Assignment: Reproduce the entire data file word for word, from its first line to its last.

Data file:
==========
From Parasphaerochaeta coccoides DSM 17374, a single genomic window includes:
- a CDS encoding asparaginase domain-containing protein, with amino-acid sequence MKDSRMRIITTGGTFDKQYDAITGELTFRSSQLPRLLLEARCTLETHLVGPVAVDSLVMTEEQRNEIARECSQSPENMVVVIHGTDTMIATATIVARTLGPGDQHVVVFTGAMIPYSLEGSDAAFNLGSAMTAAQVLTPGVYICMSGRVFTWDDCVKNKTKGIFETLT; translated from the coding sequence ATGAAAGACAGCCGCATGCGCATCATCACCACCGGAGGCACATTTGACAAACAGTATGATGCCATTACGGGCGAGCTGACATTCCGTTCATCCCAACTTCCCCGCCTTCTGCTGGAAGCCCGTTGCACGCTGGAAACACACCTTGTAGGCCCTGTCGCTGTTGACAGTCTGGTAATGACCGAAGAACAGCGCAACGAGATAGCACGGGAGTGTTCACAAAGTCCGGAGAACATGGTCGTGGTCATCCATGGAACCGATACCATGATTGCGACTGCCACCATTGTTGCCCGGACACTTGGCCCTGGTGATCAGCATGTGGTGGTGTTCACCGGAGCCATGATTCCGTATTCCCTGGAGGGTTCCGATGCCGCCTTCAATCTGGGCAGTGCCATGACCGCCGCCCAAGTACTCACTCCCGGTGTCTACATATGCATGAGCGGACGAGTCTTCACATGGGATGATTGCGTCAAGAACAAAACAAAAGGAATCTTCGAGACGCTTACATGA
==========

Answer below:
From Parasphaerochaeta coccoides DSM 17374, a single genomic window includes:
- a CDS encoding asparaginase domain-containing protein, with amino-acid sequence MKDSRMRIITTGGTFDKQYDAITGELTFRSSQLPRLLLEARCTLETHLVGPVAVDSLVMTEEQRNEIARECSQSPENMVVVIHGTDTMIATATIVARTLGPGDQHVVVFTGAMIPYSLEGSDAAFNLGSAMTAAQVLTPGVYICMSGRVFTWDDCVKNKTKGIFETLT; translated from the coding sequence ATGAAAGACAGCCGCATGCGCATCATCACCACCGGAGGCACATTTGACAAACAGTATGATGCCATTACGGGCGAGCTGACATTCCGTTCATCCCAACTTCCCCGCCTTCTGCTGGAAGCCCGTTGCACGCTGGAAACACACCTTGTAGGCCCTGTCGCTGTTGACAGTCTGGTAATGACCGAAGAACAGCGCAACGAGATAGCACGGGAGTGTTCACAAAGTCCGGAGAACATGGTCGTGGTCATCCATGGAACCGATACCATGATTGCGACTGCCACCATTGTTGCCCGGACACTTGGCCCTGGTGATCAGCATGTGGTGGTGTTCACCGGAGCCATGATTCCGTATTCCCTGGAGGGTTCCGATGCCGCCTTCAATCTGGGCAGTGCCATGACCGCCGCCCAAGTACTCACTCCCGGTGTCTACATATGCATGAGCGGACGAGTCTTCACATGGGATGATTGCGTCAAGAACAAAACAAAAGGAATCTTCGAGACGCTTACATGA